Wednesday, July 24, 2013

SCREEN PLANTING

Lots of people to credit here, but I'll point the finger at my good friend David Light and this recent post.      EMPIRE BIM

Each to his own, and as it happens I'm not particularly addicted to Star Wars. Maybe it's a generational thing.  But if you've followed this blog for any length of time, you'll know that I do have a thing for Musharabiya screens.



Make a new family, starting from a "Planting" template.  Go to the front elevation, use reference planes to mark out a square.  Mine is 1m x 1m. Make an extrusion within this square.  I started with something pretty boring, impatient to see results.  Nest this into another planting family & position at the origin (centre).



Nest the host planting family into a curtain panel family.  Again place at the centre.  Place a height dimension and make it a reporting parameter.  Mine reported 4m.  In type properties, set the height of the planting family to match this measurement.  It will scale, as all good double-nested planting families do.



Load into a project and make a curtain wall type with square panels and no mullions.  You need to size the wall so that there are no part panels at the edges.  I used an 800x800 panel and made the wall exactly 4 modules high by 7 modules long.



Set the panel type for this CW family to the panel family you have just made. Bingo.




Now try halving the module.  Just change the height & width parameters in the curtain wall definition.  All the panels resize like a charm.

Once you get the idea, it is easy to do some recursion.  Select a panel and unpin it.  Use the type selector to replace the panel with a wall type.  Choose a curtain wall with half the module size.  One panel becomes four.  Repeat this procedure to make ever smaller cells.



One of the drawbacks of this kind of blanket scaling is now revealed.  The panels get thinner.  We are back to CAD-style dumb scaling.  The whole idea of parametric modelling was that you had separate control over different aspects of a component.  Change the size of a door without scaling down the door frame or ending up with a non-standard thickness for the door leaf.  In our enthusiasm for clever new tricks we tend to forget these fundamentals.


So what if I wanted all the panels to have the same thickness ?  There is a way, and it's not too hard.  Go back to your original "nested planting" family.  Add a thickness parameter to control the thickness of the extrusion.  Define that thickness as "Height / Thickness Ratio".  Load back into the "host planting" family.

Link the "Thickness Ratio" parameter of "nested planting" to a matching parameter in "host planting".  Load into the curtain panel.  Link parameters again.  Now you can create different types with different "Thickness Ratios"   Basically if you know that the panels is half the size, just halve the thickness factor and the thickness will match the larger panel.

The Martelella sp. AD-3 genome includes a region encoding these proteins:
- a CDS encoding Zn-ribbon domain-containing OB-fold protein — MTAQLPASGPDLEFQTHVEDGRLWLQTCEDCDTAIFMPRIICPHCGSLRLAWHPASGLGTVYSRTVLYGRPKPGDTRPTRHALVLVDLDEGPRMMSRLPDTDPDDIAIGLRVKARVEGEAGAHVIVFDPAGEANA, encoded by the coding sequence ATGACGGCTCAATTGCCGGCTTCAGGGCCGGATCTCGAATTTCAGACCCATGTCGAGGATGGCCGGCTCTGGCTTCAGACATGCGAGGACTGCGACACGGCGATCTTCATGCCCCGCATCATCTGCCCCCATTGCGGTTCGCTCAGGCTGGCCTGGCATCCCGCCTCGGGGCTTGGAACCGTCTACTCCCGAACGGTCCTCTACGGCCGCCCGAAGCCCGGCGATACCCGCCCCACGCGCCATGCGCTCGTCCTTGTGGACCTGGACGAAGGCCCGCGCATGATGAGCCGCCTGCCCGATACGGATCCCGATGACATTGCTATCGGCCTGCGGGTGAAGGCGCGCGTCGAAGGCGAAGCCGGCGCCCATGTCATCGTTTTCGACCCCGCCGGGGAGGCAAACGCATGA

You can achieve subtle variations of thickness now, it is no longer totally dependent on panel height.



I went on to make a few more panels.  This is very easy once you've set everything up.  Just change the name, edit the original extrusion, load back, load back, load back.  Set a curtain wall to use the new panel.


This is the fastest method I have yet found for making a variety of screen designs with a module size that is easily adjusted.



One big drawback though.  You can only have whole panels.  No cutting and shaping at the edges.  Forget it.  Best I can think of is to make all the cut panels separately as Generic Models and place them one by one.  If there are part panels in a horizontal row, Revit will give you baby panels centred, with gaps between, as in the image below.

So it's an interesting technique but time alone will tell whether it will be useful on real projects.  Maybe for early studies where you are experimenting with module sizes.  Then once the module is fixed make families similar to the ones in my second ever post

HERE.

We are still using these.  Done solid service on several projects.  But changing the module size is a bit of a pain. Not too bad, but can't be done in a matter of seconds like you can with the planting version.  So once again, the best method for early design may not be the best method for construction documents.  No surprise there.  Always been the case.  6B pencil versus 4H.  Work smart, be flexible.

7 comments:

  1. Andy,
    I can't imagine my planting trick has been influencing all you guys to do scaling experiments. Scaling is the hottest topic:)

    ReplyDelete
  2. Hi Kelvin, yes I think it's great to see ideas bouncing around and given different takes by various bloggers. More to come from me on this one.

    ReplyDelete
  3. Hi Andy Milburn ! I sure am gonna be a fun of your blog. Great work !

    ReplyDelete
  4. Hi Andy,
    Great work here. I may have solved your problem with cutting and shaping the edges of panels - by using curtain panel pattern families instead. See my latest RevitCat blog post:
    http://revitcat.blogspot.com.au/2013/08/scaling-revit-families-nested-in.html

    ReplyDelete
  5. This comment has been removed by the author.

    ReplyDelete
  6. This comment has been removed by the author.

    ReplyDelete
  7. Hi Mr. Andy,
    i have done the panel according to your esteemed explanation, but i am stuck at thickness ratio linking. could you give 4-5 sentence about how i can do it please?

    ReplyDelete

I've been getting a lot of spam so had to tighten up comments permissions. Sorry for any inconvenience. I do like to hear from real people